Catherine Binet

Catherine Binet (Peruvian Forensic Anthropology Team – EPAF): Before going to university, Catherine interned at EDUCA, a Mexican NGO that promotes community development in the department of Oaxaca. Catherine completed her undergraduate studies in International Development and Hispanic Languages at McGill University, where she graduated with first class honours. At the time of her fellowship, she was studying for a Masters degree in International Development and Global Studies at the University of Ottawa. The Human Rights Internet in Ottawa supported Catherine’s fellowship.



Pre-departure Reflections

06 May

A society cannot learn to coexist peacefully and in justice if it is not able to recognize its wounds and its pain, if it does not look back to its past in search of lessons.

-Peruvian Truth and Reconciliation Commission Final Report

Sitting in my near-empty apartment, surrounded by boxes and travel gear, it is finally sinking in that I am leaving soon, very soon. In exactly one week from now, I will be on my way to Lima, Peru, to work alongside the Equipo Peruano de Antropología Forense (EPAF) for six months as an AP Peace Fellow. As its name suggests, EPAF uses forensic anthropology to restore the identity of victims of the internal political conflict (1982- 2000) resting in hidden burial sites across the country. They also work with the families of the disappeared to find their loved ones, gain access to justice, and improve the conditions affecting their political and economic development.

In spite of the reading I have been doing on the work of EPAF, I am still not sure what to expect from this experience. Everything about the work and its context is so far removed from my own protected existence that I find it difficult to visualize myself participating in it. At the same time, I find it incredibly challenging and I am looking forward to sharing my experiences on this blog. I hope I can effectively support the activities of EPAF, and provide a platform for families of the disappeared to tell their often-forgotten side of the story.

Based on the experience of previous Peace Fellows, I expect to find a tension between the desire of a section of Peruvian society to forget about a painful past and move forward, and the need for others, among which victims’ families are only the most obvious, to know and expose the truth regarding what happened. It seems to me that the quote above is a fair depiction of the situation. How can a society collectively move forward if it refuses to understand and remember its past? Moreover, it is a slippery slope from forgetfulness to impunity; and recent events in Peru, exemplified by the passing (and subsequent annulment by Congress following massive civil society protests) of a presidential decree that would have made it very difficult to prosecute crimes committed during the internal conflict, suggest that the fight against impunity is a constant battle that has not yet been won.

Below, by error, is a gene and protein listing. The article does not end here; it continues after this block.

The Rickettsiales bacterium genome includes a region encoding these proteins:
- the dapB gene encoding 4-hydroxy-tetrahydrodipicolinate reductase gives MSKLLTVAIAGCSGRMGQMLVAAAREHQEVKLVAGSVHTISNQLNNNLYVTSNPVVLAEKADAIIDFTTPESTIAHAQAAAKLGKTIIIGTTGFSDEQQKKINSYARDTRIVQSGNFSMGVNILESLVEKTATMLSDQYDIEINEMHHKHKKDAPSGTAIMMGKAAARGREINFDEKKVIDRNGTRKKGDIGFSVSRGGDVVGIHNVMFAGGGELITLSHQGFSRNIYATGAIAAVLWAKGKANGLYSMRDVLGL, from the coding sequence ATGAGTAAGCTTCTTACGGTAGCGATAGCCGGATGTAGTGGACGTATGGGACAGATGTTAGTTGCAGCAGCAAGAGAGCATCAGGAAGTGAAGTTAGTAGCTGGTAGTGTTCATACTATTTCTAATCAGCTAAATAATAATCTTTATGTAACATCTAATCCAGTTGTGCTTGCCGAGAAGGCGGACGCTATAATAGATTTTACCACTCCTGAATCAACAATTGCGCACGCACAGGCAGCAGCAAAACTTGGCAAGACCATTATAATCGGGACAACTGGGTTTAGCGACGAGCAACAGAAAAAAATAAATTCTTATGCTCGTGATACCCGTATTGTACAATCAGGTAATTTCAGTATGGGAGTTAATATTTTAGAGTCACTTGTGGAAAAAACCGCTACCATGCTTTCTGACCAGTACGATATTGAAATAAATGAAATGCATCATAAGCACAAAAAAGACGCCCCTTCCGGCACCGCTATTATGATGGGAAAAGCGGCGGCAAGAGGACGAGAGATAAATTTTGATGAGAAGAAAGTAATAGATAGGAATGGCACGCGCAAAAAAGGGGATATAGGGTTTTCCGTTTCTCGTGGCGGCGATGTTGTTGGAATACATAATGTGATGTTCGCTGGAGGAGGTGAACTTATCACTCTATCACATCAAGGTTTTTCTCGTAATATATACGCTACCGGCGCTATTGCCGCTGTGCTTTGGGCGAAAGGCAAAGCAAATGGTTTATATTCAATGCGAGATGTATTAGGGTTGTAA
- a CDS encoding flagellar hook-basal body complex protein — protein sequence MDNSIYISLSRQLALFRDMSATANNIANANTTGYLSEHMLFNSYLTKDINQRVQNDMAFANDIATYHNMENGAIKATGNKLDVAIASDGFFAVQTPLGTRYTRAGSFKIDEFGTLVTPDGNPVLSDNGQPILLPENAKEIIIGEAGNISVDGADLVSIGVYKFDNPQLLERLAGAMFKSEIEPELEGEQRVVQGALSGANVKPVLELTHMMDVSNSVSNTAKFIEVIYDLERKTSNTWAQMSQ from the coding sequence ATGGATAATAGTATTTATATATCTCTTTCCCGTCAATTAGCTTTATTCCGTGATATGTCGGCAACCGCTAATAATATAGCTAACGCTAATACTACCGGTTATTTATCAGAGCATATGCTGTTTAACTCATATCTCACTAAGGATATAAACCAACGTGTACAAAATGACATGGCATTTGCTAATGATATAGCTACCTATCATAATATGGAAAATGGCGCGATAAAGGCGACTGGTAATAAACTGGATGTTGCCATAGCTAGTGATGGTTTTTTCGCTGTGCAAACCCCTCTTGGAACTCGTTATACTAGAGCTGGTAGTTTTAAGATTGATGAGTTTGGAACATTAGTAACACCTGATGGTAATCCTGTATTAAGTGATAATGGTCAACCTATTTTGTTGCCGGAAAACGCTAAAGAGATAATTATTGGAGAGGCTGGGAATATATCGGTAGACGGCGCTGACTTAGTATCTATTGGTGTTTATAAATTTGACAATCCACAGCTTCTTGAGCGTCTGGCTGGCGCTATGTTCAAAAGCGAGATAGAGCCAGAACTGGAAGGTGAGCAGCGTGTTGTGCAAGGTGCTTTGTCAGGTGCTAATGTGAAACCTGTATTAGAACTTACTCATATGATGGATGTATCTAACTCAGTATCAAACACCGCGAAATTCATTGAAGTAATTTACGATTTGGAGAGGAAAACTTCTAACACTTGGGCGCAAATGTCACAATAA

I would argue is it important to understand and remember the past not for its own sake, but for the sake of the present and the future. According to Peru’s Truth and Reconciliation Commission (CVR), more than three quarters of the victims of the internal conflict were rural, poor and indigenous; in other words, they were the same people that have historically been excluded and marginalized from Peruvian society. Thus, the work of the CVR has clearly exposed the interrelated nature of structural discrimination in the country and the impact of political violence. Looking forward, what does this mean for the reconciliation process? Can the process be used as a space to create a more inclusive society, and ensure that political violence never returns to the country? Going into this experience, my head is filled with questions such as this one, and I hope to find fragments of answers along the way.

Being a development student, I am also hoping to explore the links between the processes of development, reparation and reconciliation. EPAF, in addition to its work in forensic investigation, (re)construction of collective memory, and capacity-building, is also involved in socioeconomic development projects. What role does development play in reconciliation? If poverty and exclusion made indigenous peasants particularly vulnerable to the impacts of the political violence; and still impedes their ability to exercise their rights, have their story heard, and seek redress for the crimes committed against them, then is development the sine qua non of reconciliation and peace.

For those interested to know more on these topics, I highly suggest reading the blogs of previous Peace Fellows that have worked with EPAF, Ash (2008), Jessica (2009), Zachary (2009), and Karin (2010). Also expect more—and more exciting—posts from me in the very near future. The next time I write, it will be from Peru!

Posted By Catherine Binet

Posted May 6th, 2011

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